Terrorism: Military tactics are not the only option
A new approach to terrorism: military tactics are not the only option
A University of Kent expert in International Conflict Analysis who investigates conflict resolution approaches to terrorism presents a new critique of the effectiveness of traditional counter terrorism measures, advising they are not the only option.
In a paper published by NATO's Centre of Excellence, Dr Harmonie Toros, a member of the University's Conflict Analysis Research Group, says countries could 'break out of the counter terrorism strait jacket' if they understood that terrorism should not be tackled as isolated forms of violence.
Currently mainstream counter terrorism incorporates military tactics and strategies, law enforcement and intelligence work to combat or prevent terrorism. Dr Toros recommends a broader approach of communication before groups turn to violence as well as examining the potential for negotiations once violence has started.
Dr Toros' research lies at the crossroad between conflict resolution and terrorism studies. She has published works examining the transformation of conflicts marked by terrorist violence, focusing in particular on Northern Ireland and on the southern Philippine province of Mindanao where the Moro Islamic Liberation Front has been fighting for independence for three decades.
Her findings suggest that:
- Conflict prevention can help avoid the turn to terrorist violence and can lead to a de-escalation of such violence or the marginalisation of violent groups among broader social movements
- Negotiation is an option that has successfully prevented conflicts in the past.
- Direct negotiations are unlikely to be adopted by NATO as they could potentially be a challenge to political, social, and economic positions of member states
- The Alliance can however ensure that its policies do not hinder the possibility of peacemaking by avoiding campaigns that vilify or demonise non-state armed groups
- A conflict resolution approach requires that NATO examines the effects of its counterterrorism strategy on the broader conflict to avoid exacerbation of underlying grievances or triggering a further escalation of violence
- NATO can ensure that its peacebuilding strategies are based on locally driven priorities and processes and do not lead to an increase in tensions due to opposition to a top-down Western-led approach
- Member states can adopt a conflict resolution approach to terrorist violence.
- Engaging in a conflict resolution approach does not guarantee an end to terrorist violence but neither will it automatically undermine the legitimacy of states or international organisations
For further information or interview requests contact Sandy Fleming at the University of Kent Press Office.
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Notes to editors
(1) Dr Harmonie Toros has worked as reporter and editor for major international news agencies (The Associated Press and Agence France-Presse) for eight years in Turkey, Italy, France, and the United States, before returning to academia in 2003.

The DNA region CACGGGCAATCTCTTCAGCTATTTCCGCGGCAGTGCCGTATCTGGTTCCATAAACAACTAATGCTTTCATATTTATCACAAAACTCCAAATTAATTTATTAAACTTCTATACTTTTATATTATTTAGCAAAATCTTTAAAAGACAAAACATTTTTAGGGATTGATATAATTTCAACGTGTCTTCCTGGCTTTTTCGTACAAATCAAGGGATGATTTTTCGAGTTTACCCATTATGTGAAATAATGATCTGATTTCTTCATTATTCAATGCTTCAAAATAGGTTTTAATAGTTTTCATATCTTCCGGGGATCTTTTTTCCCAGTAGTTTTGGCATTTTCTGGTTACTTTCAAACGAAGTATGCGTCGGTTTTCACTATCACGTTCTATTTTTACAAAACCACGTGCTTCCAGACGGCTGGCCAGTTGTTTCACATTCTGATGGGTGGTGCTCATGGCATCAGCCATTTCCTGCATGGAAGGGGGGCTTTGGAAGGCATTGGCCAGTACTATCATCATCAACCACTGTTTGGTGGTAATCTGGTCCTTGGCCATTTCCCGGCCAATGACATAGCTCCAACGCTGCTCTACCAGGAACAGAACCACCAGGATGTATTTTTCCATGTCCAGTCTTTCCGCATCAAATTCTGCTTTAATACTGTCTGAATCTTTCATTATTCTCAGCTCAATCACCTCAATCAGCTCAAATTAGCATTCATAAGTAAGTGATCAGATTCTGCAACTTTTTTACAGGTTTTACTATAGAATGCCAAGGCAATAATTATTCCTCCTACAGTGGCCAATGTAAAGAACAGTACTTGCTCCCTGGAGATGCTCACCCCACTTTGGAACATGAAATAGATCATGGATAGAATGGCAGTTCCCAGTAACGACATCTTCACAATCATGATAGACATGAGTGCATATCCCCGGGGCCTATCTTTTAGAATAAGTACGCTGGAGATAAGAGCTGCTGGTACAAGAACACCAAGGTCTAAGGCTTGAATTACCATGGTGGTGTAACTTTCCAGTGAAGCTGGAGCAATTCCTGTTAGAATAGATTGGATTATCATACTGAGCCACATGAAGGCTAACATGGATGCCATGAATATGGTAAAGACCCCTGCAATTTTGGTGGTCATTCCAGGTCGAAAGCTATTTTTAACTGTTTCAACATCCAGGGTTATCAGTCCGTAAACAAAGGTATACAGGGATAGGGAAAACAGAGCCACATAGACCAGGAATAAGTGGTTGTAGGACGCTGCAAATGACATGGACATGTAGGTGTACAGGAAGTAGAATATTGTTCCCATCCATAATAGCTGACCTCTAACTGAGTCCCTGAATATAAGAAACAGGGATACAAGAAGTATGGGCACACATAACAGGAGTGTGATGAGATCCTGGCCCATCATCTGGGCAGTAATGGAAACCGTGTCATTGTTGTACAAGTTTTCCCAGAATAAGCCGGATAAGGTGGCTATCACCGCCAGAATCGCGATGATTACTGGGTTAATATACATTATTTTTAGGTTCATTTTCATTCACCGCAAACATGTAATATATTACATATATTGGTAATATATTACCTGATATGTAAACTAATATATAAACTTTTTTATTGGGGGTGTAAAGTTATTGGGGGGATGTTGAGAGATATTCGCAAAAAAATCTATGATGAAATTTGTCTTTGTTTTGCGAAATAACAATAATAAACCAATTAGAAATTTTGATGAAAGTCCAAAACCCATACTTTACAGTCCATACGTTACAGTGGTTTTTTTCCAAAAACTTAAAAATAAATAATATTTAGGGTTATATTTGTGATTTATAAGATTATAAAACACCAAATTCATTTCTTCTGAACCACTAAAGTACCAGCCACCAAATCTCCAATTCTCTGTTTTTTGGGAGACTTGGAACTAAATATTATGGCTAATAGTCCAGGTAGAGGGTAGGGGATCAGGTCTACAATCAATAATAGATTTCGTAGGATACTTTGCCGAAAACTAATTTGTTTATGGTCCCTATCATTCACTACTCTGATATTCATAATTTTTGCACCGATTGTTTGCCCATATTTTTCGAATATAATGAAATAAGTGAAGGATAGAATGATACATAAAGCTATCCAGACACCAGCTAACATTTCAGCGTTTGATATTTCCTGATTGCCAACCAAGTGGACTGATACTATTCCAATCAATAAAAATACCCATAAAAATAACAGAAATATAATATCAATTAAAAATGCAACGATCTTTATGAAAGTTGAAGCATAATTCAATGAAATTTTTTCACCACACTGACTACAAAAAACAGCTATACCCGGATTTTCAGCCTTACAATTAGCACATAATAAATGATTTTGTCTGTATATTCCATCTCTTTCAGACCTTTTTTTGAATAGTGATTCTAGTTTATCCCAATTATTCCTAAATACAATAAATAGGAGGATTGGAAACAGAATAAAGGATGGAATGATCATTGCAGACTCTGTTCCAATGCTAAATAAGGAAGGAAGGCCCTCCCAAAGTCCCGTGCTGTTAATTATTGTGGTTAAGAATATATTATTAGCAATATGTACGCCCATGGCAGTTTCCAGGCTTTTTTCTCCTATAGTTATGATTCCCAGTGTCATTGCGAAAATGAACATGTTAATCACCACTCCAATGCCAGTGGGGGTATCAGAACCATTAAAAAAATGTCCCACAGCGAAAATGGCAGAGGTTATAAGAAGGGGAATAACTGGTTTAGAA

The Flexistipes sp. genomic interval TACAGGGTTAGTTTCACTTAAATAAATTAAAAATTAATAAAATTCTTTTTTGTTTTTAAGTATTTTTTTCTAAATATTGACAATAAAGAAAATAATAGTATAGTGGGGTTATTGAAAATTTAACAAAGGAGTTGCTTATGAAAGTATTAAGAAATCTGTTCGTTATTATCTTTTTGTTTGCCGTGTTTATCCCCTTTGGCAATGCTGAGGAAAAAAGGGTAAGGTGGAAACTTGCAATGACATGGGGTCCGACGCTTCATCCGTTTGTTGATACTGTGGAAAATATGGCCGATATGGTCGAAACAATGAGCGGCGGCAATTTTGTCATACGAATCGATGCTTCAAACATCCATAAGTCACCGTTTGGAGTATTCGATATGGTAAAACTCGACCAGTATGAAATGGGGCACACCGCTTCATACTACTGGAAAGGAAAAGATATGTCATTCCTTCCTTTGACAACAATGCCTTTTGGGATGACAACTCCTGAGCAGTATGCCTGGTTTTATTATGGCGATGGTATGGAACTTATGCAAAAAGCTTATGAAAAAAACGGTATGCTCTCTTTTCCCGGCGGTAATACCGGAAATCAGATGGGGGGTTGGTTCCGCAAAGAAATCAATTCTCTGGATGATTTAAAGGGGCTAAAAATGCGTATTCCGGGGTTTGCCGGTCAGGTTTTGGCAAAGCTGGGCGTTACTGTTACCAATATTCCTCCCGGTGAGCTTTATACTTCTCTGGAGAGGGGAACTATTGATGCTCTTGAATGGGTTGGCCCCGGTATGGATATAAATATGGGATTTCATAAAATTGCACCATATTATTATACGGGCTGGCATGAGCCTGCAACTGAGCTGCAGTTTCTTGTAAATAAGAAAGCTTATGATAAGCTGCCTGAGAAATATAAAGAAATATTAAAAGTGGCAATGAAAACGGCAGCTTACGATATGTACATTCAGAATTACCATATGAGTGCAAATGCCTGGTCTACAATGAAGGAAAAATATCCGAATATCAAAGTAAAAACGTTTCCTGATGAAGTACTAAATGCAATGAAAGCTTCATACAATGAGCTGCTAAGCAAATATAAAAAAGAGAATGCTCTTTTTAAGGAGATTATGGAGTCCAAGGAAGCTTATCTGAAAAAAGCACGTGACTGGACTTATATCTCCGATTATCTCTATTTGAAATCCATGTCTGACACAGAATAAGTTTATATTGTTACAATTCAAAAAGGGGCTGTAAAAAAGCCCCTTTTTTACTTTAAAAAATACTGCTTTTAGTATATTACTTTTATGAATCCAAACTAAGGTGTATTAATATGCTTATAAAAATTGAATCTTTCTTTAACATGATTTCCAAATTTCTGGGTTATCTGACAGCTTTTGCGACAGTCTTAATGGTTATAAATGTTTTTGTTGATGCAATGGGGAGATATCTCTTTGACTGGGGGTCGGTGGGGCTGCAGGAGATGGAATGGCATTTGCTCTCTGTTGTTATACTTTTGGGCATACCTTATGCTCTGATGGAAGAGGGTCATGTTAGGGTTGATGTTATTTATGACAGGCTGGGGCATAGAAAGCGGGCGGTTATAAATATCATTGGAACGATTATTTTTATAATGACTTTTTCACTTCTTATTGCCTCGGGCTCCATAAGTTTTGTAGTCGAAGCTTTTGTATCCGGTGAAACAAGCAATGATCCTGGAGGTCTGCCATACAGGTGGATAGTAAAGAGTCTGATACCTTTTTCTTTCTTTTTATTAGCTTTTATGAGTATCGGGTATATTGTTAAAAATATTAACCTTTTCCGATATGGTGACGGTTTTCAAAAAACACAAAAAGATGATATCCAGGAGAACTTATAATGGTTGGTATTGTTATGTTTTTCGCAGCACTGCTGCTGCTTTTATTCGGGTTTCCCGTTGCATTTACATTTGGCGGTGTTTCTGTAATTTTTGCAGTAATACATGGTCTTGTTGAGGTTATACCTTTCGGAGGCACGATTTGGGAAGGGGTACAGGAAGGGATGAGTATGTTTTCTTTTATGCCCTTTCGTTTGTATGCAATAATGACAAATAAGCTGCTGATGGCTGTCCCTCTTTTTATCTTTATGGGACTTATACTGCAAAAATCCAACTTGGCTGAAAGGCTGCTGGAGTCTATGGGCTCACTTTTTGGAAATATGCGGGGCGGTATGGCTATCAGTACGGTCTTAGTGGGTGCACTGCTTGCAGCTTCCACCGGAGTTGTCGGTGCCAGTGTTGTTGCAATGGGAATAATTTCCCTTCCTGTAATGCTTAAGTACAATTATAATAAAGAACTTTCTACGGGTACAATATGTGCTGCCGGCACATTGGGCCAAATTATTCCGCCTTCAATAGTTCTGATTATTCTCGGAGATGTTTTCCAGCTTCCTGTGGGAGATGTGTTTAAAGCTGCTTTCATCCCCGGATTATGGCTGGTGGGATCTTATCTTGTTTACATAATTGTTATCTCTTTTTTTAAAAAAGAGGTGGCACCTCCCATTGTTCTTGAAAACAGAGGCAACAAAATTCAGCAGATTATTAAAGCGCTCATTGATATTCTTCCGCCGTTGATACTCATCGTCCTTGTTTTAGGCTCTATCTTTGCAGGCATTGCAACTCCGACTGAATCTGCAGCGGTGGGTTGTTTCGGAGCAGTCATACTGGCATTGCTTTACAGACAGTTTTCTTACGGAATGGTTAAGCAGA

She is the author of Terrorism, Talking and Transformation: A Critical Approach (Routledge, 2012), editor of Researching Terrorism, Peace and Conflict Studies: Interaction, Synthesis and Opposition (Routledge, 2015), and is an editor of the journal Critical Studies on Terrorism.
(2) Established in 1965, the University of Kent — the UK's European university — now has almost 20,000 students across campuses or study centres at Canterbury, Medway, Tonbridge, Brussels, Paris, Athens and Rome.
It has been ranked: third for overall student satisfaction in the 2014 National Student Survey; 23rd in the Guardian University Guide 2016; 23rd in the Times and Sunday Times University Guide 2016; and 22nd in the Complete University Guide 2015.
In the Times Higher Education (THE) World University Rankings 2015-16, Kent is in the top 10% of the world's leading universities for international outlook and 66th in its table of the most international universities in the world. The THE also ranked the University as 20th in its 'Table of Tables' 2016.
Kent is ranked 17th in the UK for research intensity (REF 2014). It has world-leading research in all subjects and 97% of its research is deemed by the REF to be of international quality.
Along with the universities of East Anglia and Essex, Kent is a member of the Eastern Arc Research Consortium (http://www.kent.ac.uk/about/partnerships/eastern-arc.html).
The University is worth £0.7 billion to the economy of the south east and supports more than 7,800 jobs in the region. Student off-campus spend contributes £293.3m and 2,532 full-time-equivalent jobs to those totals.
In 2014, Kent received its second Queen's Anniversary Prize for Higher and Further Education.